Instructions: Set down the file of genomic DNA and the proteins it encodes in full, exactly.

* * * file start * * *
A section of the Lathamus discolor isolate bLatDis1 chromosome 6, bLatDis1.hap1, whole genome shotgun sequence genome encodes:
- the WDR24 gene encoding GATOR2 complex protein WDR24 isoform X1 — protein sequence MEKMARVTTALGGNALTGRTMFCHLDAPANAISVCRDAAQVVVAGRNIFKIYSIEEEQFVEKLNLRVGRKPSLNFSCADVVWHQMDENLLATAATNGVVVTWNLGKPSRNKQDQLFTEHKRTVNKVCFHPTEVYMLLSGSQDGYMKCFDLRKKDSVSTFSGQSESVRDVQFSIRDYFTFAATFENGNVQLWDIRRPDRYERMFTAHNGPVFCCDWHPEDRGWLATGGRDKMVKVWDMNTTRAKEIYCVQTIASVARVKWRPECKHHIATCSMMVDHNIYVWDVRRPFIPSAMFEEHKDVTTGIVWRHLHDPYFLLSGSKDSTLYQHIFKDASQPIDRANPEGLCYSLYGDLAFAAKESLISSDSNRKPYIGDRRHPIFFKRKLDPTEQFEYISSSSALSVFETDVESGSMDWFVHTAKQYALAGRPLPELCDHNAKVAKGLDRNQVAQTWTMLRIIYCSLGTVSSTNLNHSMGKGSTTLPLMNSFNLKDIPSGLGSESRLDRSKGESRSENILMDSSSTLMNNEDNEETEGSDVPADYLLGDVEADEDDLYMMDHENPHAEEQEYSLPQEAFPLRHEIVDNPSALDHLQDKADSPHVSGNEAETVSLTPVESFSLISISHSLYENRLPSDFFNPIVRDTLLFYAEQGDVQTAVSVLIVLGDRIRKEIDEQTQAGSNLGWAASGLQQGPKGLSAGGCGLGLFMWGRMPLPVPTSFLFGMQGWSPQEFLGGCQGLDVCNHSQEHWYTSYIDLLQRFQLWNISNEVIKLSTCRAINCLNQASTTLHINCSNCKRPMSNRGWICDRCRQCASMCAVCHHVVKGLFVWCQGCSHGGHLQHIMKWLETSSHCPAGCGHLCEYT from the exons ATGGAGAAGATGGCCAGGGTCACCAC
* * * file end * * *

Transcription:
A section of the Lathamus discolor isolate bLatDis1 chromosome 6, bLatDis1.hap1, whole genome shotgun sequence genome encodes:
- the WDR24 gene encoding GATOR2 complex protein WDR24 isoform X1 — protein sequence MEKMARVTTALGGNALTGRTMFCHLDAPANAISVCRDAAQVVVAGRNIFKIYSIEEEQFVEKLNLRVGRKPSLNFSCADVVWHQMDENLLATAATNGVVVTWNLGKPSRNKQDQLFTEHKRTVNKVCFHPTEVYMLLSGSQDGYMKCFDLRKKDSVSTFSGQSESVRDVQFSIRDYFTFAATFENGNVQLWDIRRPDRYERMFTAHNGPVFCCDWHPEDRGWLATGGRDKMVKVWDMNTTRAKEIYCVQTIASVARVKWRPECKHHIATCSMMVDHNIYVWDVRRPFIPSAMFEEHKDVTTGIVWRHLHDPYFLLSGSKDSTLYQHIFKDASQPIDRANPEGLCYSLYGDLAFAAKESLISSDSNRKPYIGDRRHPIFFKRKLDPTEQFEYISSSSALSVFETDVESGSMDWFVHTAKQYALAGRPLPELCDHNAKVAKGLDRNQVAQTWTMLRIIYCSLGTVSSTNLNHSMGKGSTTLPLMNSFNLKDIPSGLGSESRLDRSKGESRSENILMDSSSTLMNNEDNEETEGSDVPADYLLGDVEADEDDLYMMDHENPHAEEQEYSLPQEAFPLRHEIVDNPSALDHLQDKADSPHVSGNEAETVSLTPVESFSLISISHSLYENRLPSDFFNPIVRDTLLFYAEQGDVQTAVSVLIVLGDRIRKEIDEQTQAGSNLGWAASGLQQGPKGLSAGGCGLGLFMWGRMPLPVPTSFLFGMQGWSPQEFLGGCQGLDVCNHSQEHWYTSYIDLLQRFQLWNISNEVIKLSTCRAINCLNQASTTLHINCSNCKRPMSNRGWICDRCRQCASMCAVCHHVVKGLFVWCQGCSHGGHLQHIMKWLETSSHCPAGCGHLCEYT from the exons ATGGAGAAGATGGCCAGGGTCACCAC